By all accounts, it was a beautiful wedding. The following year, 1907, George and Estelle welcomed a son they named George Alexander Merritt Jr.

George announced his candidacy for the legislature on March 4, 1910. The Athens Banner noted him on March 5 as “one of Greene’s most prominent lawyers …”

George’s wife Estelle died suddenly in Greensboro on September 24, 1912. She was buried at Greensboro City Cemetery in Greensboro. The Atlanta Constitution ran a death notice on September 25, 1912:
Mortuary—Mrs. G. A. Merritt, Greensboro. Greensboro, Ga., September 24.-(Special.) Mrs. George Merritt, wife of Colonel G. A. Merritt, prominent lawyer and member of the state legislature, died very suddenly at her home here this morning. Mrs. Merritt was one of the most popular young matrons of the city. She is survived by her husband, one young son, her mother, Mrs. Sarah Davison; one brother, Colonel James Davison, of Greensboro; and one sister, Mrs. Mercer Reynolds, of Chattanooga, Tenn. The funeral will take place from the Methodist church, of which she was a devoted member, tomorrow afternoon at 3 o’clock. Interment at City cemetery.
Although the news article doesn’t mention a daughter, I believe Estelle probably died in childbirth as her tombstone reads:
Temperance Estelle Davison
Wife of George Alexander Merritt
Mar. 19, 1879
Sept. 24, 1912
And Their Infant Daughter
Estelle Merritt and daughter's tombstone, Greensboro City Cemetery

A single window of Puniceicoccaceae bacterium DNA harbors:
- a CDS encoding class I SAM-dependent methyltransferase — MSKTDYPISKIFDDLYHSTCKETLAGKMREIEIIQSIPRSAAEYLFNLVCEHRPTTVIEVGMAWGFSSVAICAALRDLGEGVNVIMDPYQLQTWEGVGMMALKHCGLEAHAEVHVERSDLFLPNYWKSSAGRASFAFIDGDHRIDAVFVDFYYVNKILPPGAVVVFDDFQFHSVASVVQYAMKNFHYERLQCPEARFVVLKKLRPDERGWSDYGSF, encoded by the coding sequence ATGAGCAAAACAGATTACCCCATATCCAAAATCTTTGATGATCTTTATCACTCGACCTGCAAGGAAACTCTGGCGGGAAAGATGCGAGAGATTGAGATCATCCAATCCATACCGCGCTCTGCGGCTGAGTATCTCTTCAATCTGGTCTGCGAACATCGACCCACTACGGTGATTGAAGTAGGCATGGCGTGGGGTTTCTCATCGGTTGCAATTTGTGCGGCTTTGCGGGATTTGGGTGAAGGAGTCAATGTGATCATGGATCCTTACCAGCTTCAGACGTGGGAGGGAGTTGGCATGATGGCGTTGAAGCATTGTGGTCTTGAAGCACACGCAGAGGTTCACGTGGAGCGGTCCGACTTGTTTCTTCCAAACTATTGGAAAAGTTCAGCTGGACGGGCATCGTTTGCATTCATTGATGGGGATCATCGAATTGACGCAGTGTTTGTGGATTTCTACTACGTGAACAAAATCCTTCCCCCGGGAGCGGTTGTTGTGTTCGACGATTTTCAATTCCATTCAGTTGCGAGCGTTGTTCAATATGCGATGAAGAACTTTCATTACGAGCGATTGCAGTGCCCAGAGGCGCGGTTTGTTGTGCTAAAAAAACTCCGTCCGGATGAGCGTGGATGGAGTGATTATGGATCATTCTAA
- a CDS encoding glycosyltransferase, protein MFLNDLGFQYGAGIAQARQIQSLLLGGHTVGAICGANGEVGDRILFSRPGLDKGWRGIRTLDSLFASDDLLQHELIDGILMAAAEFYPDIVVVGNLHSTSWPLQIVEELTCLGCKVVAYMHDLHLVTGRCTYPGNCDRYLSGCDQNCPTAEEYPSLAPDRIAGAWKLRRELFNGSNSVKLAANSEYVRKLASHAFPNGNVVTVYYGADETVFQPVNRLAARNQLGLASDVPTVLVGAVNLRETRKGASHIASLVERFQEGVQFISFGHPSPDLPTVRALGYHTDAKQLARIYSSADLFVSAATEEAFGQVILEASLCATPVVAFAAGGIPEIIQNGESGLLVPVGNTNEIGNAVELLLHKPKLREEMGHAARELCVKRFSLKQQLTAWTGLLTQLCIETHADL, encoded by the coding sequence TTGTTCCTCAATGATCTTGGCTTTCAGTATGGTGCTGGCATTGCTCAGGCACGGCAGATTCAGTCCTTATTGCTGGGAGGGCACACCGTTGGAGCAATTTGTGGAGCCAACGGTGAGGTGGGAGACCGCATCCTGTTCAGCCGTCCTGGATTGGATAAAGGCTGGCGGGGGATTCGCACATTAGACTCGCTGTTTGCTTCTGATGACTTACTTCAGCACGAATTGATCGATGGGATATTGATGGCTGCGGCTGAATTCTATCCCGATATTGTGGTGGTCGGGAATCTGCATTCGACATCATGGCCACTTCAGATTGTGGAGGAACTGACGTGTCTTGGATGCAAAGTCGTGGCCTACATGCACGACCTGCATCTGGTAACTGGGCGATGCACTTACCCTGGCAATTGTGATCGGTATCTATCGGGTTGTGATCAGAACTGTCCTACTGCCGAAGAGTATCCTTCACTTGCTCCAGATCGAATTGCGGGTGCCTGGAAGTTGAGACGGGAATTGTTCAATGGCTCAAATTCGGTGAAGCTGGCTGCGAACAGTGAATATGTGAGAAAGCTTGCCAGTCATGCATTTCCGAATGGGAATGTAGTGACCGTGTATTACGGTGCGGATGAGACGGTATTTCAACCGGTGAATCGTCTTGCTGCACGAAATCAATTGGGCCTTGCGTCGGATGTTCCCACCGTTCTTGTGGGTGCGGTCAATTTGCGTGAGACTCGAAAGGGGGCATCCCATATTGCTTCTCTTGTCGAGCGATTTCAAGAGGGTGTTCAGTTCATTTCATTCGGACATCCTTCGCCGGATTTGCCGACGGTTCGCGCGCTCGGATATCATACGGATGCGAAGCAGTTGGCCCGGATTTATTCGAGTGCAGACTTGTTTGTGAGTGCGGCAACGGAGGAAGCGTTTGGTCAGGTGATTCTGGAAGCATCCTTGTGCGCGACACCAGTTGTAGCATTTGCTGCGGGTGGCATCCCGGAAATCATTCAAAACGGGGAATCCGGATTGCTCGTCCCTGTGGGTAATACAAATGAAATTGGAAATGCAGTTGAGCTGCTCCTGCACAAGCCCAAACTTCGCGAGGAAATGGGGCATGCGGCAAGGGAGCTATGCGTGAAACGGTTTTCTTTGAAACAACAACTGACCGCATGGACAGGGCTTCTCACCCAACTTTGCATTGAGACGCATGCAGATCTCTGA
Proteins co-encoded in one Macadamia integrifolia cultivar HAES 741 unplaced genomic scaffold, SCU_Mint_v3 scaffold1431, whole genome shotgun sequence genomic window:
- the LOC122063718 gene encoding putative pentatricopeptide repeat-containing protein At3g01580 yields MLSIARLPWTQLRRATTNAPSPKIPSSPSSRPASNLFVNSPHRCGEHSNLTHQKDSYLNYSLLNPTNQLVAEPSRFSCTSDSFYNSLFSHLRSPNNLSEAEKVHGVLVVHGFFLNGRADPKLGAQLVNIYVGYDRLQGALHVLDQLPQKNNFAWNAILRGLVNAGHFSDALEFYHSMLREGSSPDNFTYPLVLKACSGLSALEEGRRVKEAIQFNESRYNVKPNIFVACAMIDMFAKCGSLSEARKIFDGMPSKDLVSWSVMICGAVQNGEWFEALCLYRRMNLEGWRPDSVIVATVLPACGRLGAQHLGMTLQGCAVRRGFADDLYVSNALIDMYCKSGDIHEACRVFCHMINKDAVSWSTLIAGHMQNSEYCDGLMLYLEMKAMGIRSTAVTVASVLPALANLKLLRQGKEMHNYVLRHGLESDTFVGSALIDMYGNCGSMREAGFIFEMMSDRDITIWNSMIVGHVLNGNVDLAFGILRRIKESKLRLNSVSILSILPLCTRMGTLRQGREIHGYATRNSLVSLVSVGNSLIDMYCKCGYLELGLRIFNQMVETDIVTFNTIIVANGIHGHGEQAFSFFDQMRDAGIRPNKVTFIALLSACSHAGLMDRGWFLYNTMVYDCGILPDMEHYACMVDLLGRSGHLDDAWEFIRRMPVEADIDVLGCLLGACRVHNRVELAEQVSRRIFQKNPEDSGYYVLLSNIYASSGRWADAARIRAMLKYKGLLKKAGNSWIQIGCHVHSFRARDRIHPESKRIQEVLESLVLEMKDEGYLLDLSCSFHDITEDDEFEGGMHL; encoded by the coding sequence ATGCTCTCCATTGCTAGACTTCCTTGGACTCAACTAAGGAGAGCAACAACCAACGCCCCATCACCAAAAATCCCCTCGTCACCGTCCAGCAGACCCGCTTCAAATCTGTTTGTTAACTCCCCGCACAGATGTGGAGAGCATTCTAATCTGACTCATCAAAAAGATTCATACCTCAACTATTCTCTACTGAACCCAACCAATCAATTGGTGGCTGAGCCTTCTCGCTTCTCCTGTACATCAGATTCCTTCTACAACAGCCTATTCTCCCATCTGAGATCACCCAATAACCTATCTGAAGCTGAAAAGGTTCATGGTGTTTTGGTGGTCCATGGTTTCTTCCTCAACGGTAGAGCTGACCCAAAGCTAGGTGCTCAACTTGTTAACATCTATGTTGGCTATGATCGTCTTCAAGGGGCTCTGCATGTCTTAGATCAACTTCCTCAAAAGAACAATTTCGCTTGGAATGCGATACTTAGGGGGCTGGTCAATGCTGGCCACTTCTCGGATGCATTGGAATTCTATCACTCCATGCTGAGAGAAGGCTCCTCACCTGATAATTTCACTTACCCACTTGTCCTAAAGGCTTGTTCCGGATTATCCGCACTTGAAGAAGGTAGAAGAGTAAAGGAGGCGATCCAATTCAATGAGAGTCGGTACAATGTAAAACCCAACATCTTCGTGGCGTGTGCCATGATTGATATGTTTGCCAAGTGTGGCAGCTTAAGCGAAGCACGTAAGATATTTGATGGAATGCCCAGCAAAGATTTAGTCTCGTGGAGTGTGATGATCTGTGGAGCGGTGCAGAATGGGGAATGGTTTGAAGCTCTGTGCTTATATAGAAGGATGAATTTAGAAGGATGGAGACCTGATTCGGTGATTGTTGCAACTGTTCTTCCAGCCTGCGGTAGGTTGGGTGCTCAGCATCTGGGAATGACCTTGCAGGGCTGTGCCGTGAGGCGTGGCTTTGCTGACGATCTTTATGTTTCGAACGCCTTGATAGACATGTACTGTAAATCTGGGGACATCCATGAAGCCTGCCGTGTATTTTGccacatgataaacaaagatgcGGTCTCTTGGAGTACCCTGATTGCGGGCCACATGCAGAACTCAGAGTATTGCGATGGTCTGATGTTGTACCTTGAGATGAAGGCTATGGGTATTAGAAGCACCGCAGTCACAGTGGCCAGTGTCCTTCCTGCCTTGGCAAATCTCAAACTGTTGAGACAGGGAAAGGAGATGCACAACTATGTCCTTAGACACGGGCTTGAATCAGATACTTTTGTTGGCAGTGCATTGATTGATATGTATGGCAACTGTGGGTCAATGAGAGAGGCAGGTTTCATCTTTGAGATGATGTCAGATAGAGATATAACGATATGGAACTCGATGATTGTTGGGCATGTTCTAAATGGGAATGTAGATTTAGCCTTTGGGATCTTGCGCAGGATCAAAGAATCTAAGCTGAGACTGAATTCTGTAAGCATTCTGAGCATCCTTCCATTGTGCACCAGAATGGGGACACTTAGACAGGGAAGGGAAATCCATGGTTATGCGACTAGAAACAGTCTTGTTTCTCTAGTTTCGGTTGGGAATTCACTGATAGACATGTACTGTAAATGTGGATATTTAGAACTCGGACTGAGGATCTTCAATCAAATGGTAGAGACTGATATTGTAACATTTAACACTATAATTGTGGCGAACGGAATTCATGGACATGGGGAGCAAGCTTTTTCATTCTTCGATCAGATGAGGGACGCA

George was elected Ordinary of Greene County on January 23, 1913. The Atlanta Constitution reported on the election on January 24, 1913:
Col. Merritt Elected Ordinary of Greene, Greensboro, Ga., January 23.-(Special.)—The special election to fill the vacancy caused by the death of the late Judge James H. McWhorter occurred Tuesday. There was very little interest taken in the election, there being a light vote case over the county. Colonel George Merritt received the most votes and will be Greene's next ordinary. Mr. Merritt has twice represented this district in the legislature and is very popular here. His friends are congratulating him on his election to this office.
Sadly, three years later George took his own life on January 13, 1916. The Athens Banner reported his death on January 14:
Took Own Life—Ordinary of Greene County Died Yesterday Morning By His Own Hand (Special to the Banner.) Greensboro, Ga., Jan. 13.—George A. Merritt, ordinary of Greene county and prominent lawyer, killed himself at 7 o’clock this morning with a shotgun. The load entered near the heart. He served in the Georgia legislature terms of 1913–14. He leaves one daughter, Miss Lila Merritt, who is a teacher in the public school at Albany, Ga., and one son, George A. Merritt, Jr. Mr. Merritt appeared among friends as usual yesterday and no reason at this time can be assigned for his act.
The Atlanta Constitution reported his death on January 14 as well: